6. Paul says:

    That’s a very forthright piece and as I read you words, I said myself, “this guy is getting ready to be PNGd,” Sure enough, this is the kind of comment that could get you in big trouble at the Moscow MFA.

  7. James Brooke James Brooke says:

    Paul — I was always pretty blunt — and VOA never censored me.
    To illustrate how far Russia has moved to the extreme right, only 2 years ago, The Moscow News, a government owned weekly, was one of six newspapers in the region that ran Russia Watch.
    Phnom Penh

  8. ORYSIA says:


  9. Vitali says:

    Where was NATO during the Iraq invasion? Worrying about the North Atlantic region and threats to places over there. NATO is a regional alliance; anything NATO members do outside NATO-specific operations is completely separate.

  10. JLNancy says:

    *tears* (upon reading of your leaving, Mr. Brooke)

    Seems Putinocchio is cracking down on Russia’s *fifth column* and your Russia Watch blog [UNcensored as it was] could have been adding fuel to his fire. > >

    From >


    “…. Russian military journalist Arkady Babchenko says. But most important words in the Kremlin leader’s remarks are his references to a “certain fifth column” and “various kinds of national traitors.”

    “…… Babchenko says that such words in the mouth of the Russian president can be extended by him to “all THOSE THAT WORK FOR INDEPENDENT MEDIA or did before these were closed,” “who didn’t want war,” “who did not want a flood of caskets containing their children,” “who are for free elections,” and “who are against corruption and thievery..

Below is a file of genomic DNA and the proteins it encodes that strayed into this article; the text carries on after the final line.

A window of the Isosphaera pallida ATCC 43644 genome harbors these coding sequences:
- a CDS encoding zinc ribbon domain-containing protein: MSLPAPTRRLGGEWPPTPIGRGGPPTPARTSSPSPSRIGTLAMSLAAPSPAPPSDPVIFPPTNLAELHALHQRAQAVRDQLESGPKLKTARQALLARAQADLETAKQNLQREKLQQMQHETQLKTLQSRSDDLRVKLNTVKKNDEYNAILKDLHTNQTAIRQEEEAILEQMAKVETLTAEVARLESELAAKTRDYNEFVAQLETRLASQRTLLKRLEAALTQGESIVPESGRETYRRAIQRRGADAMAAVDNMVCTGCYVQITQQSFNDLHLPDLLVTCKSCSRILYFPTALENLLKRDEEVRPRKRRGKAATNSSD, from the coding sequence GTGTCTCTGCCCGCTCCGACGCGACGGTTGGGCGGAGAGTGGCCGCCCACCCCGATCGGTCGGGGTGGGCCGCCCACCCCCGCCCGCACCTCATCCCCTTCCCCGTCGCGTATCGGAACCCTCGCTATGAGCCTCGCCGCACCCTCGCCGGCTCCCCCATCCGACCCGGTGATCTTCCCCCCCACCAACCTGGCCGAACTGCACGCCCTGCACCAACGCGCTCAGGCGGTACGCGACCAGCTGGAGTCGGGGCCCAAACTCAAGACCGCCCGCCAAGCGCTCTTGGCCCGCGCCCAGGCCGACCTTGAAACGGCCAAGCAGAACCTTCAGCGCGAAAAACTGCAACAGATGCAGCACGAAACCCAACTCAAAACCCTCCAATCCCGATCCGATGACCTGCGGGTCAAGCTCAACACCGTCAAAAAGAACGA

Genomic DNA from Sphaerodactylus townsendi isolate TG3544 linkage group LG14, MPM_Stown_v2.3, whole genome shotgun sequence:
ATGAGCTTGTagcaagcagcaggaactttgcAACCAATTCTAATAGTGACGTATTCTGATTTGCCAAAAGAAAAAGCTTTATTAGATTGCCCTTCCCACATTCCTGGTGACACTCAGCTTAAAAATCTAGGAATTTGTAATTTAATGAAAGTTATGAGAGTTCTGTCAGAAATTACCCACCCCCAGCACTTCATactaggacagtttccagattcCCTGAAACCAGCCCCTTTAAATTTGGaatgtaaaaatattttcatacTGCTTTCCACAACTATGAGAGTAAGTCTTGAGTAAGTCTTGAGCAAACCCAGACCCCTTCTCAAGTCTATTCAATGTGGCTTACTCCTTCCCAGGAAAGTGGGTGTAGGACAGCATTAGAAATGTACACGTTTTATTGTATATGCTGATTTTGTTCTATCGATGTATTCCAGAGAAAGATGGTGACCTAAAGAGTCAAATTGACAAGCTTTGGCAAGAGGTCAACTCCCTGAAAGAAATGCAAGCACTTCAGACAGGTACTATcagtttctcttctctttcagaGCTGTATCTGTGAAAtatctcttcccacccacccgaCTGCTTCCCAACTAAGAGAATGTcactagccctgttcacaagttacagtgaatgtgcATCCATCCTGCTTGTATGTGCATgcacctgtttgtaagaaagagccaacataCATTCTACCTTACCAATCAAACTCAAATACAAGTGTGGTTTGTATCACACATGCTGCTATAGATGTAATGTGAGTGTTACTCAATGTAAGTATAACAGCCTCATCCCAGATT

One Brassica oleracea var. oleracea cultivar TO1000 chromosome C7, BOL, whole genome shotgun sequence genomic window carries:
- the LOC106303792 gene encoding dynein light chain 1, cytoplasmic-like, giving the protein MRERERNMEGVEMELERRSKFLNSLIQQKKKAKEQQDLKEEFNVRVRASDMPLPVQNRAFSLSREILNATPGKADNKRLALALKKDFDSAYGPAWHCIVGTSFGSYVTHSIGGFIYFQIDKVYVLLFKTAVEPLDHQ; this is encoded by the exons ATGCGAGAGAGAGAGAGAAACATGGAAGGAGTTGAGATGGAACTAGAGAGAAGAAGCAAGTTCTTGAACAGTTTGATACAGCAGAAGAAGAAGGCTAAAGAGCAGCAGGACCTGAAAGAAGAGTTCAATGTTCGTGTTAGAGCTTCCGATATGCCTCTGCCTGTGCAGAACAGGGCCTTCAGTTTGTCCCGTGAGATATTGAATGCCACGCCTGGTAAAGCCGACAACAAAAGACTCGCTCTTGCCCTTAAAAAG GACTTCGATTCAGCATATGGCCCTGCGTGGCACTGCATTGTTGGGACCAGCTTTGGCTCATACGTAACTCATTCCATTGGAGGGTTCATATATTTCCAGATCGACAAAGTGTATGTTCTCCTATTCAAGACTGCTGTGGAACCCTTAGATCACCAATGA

In short, the journalist says, this category includes “all those, to be banal, who are for freedom.”

    For Putin, “all [of those in these categories] are national traitors,” Babchenko continues. …”

    Uh-huh. Time to hit the road.

    You say: . “….After 7.5 years living in Moscow, my conclusion is that the only language the Kremlin understands is the credible threat of force…”

    For sure, there are many who knew/experienced the same conclusion far longer than before 7 ½ years ago and had never set foot in Russia. I recall the adage – *There’s a fine line between intuition and paranoia.* I don’t think those people were ever believed but were thought to be basically only paranoid. Guess, now you know intuition is not over-rated, too..

    You say, “…Watch the imposition of Putinism in Crimea: the independent press is shut down, YouTube videos show masked men beating up journalists, and pro-Ukraine rallies are broken up. Sunday’s plebiscite on the future of Crimea looks like a modern version of the various post war votes in Hungary, Poland and Czechoslovakia that “endorsed” forced transitions to communism…”


    Here’s a teeny example of recent Crimean voting amidst the masked men and rifle power videotaped by a young girl
    FROM >>



    It’s hard for me to imagine that your replacement could be as eloquent as you. The people at your new assignment, er, I mean position, are getting an inspirational, very open-minded, truth-seeking and experienced humanitarian of a journalist/writer; (Hey, maybe you get to figure out what happened to the missing Malaysian airplane.)

    The following has some strong language (unfortunately) but I wanted to share this little vid-song as a gift 4 you in parting. I thought you’d understand. And appreciate the humor as you looked back at your tenure with Russia Watch in Moscow.

    Alphabet By Egor Zhgun >


  11. rupert22 says:

    Moscow claims that it is not orchestrating the crowds of Crimea.